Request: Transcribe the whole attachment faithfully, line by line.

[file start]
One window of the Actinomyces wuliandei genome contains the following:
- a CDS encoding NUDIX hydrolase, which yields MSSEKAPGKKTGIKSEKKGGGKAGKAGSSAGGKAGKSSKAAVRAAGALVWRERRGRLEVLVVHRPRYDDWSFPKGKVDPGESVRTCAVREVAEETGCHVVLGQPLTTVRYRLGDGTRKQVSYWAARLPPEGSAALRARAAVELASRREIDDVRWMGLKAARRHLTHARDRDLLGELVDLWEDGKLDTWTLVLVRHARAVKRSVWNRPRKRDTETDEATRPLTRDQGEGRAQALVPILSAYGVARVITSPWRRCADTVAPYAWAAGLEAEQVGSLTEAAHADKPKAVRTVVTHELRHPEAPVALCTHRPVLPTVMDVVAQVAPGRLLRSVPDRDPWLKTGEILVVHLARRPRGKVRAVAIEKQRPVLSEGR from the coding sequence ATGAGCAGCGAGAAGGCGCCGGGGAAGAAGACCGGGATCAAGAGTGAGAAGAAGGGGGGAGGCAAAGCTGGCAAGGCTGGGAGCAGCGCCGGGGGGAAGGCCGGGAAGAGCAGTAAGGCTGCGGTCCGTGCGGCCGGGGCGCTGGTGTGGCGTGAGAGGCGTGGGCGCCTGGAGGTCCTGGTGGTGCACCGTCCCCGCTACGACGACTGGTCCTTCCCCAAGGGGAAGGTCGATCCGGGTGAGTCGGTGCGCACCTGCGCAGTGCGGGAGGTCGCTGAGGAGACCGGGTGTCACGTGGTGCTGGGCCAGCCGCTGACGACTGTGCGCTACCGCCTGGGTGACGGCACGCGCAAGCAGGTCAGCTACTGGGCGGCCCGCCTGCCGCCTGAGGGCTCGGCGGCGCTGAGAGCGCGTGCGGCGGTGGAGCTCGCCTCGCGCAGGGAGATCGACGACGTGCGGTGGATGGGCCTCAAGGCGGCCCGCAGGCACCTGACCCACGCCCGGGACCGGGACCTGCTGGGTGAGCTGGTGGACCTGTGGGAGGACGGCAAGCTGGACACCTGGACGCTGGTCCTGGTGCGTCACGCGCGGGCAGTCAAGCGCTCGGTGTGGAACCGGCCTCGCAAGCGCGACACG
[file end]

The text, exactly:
One window of the Actinomyces wuliandei genome contains the following:
- a CDS encoding NUDIX hydrolase, which yields MSSEKAPGKKTGIKSEKKGGGKAGKAGSSAGGKAGKSSKAAVRAAGALVWRERRGRLEVLVVHRPRYDDWSFPKGKVDPGESVRTCAVREVAEETGCHVVLGQPLTTVRYRLGDGTRKQVSYWAARLPPEGSAALRARAAVELASRREIDDVRWMGLKAARRHLTHARDRDLLGELVDLWEDGKLDTWTLVLVRHARAVKRSVWNRPRKRDTETDEATRPLTRDQGEGRAQALVPILSAYGVARVITSPWRRCADTVAPYAWAAGLEAEQVGSLTEAAHADKPKAVRTVVTHELRHPEAPVALCTHRPVLPTVMDVVAQVAPGRLLRSVPDRDPWLKTGEILVVHLARRPRGKVRAVAIEKQRPVLSEGR from the coding sequence ATGAGCAGCGAGAAGGCGCCGGGGAAGAAGACCGGGATCAAGAGTGAGAAGAAGGGGGGAGGCAAAGCTGGCAAGGCTGGGAGCAGCGCCGGGGGGAAGGCCGGGAAGAGCAGTAAGGCTGCGGTCCGTGCGGCCGGGGCGCTGGTGTGGCGTGAGAGGCGTGGGCGCCTGGAGGTCCTGGTGGTGCACCGTCCCCGCTACGACGACTGGTCCTTCCCCAAGGGGAAGGTCGATCCGGGTGAGTCGGTGCGCACCTGCGCAGTGCGGGAGGTCGCTGAGGAGACCGGGTGTCACGTGGTGCTGGGCCAGCCGCTGACGACTGTGCGCTACCGCCTGGGTGACGGCACGCGCAAGCAGGTCAGCTACTGGGCGGCCCGCCTGCCGCCTGAGGGCTCGGCGGCGCTGAGAGCGCGTGCGGCGGTGGAGCTCGCCTCGCGCAGGGAGATCGACGACGTGCGGTGGATGGGCCTCAAGGCGGCCCGCAGGCACCTGACCCACGCCCGGGACCGGGACCTGCTGGGTGAGCTGGTGGACCTGTGGGAGGACGGCAAGCTGGACACCTGGACGCTGGTCCTGGTGCGTCACGCGCGGGCAGTCAAGCGCTCGGTGTGGAACCGGCCTCGCAAGCGCGACACG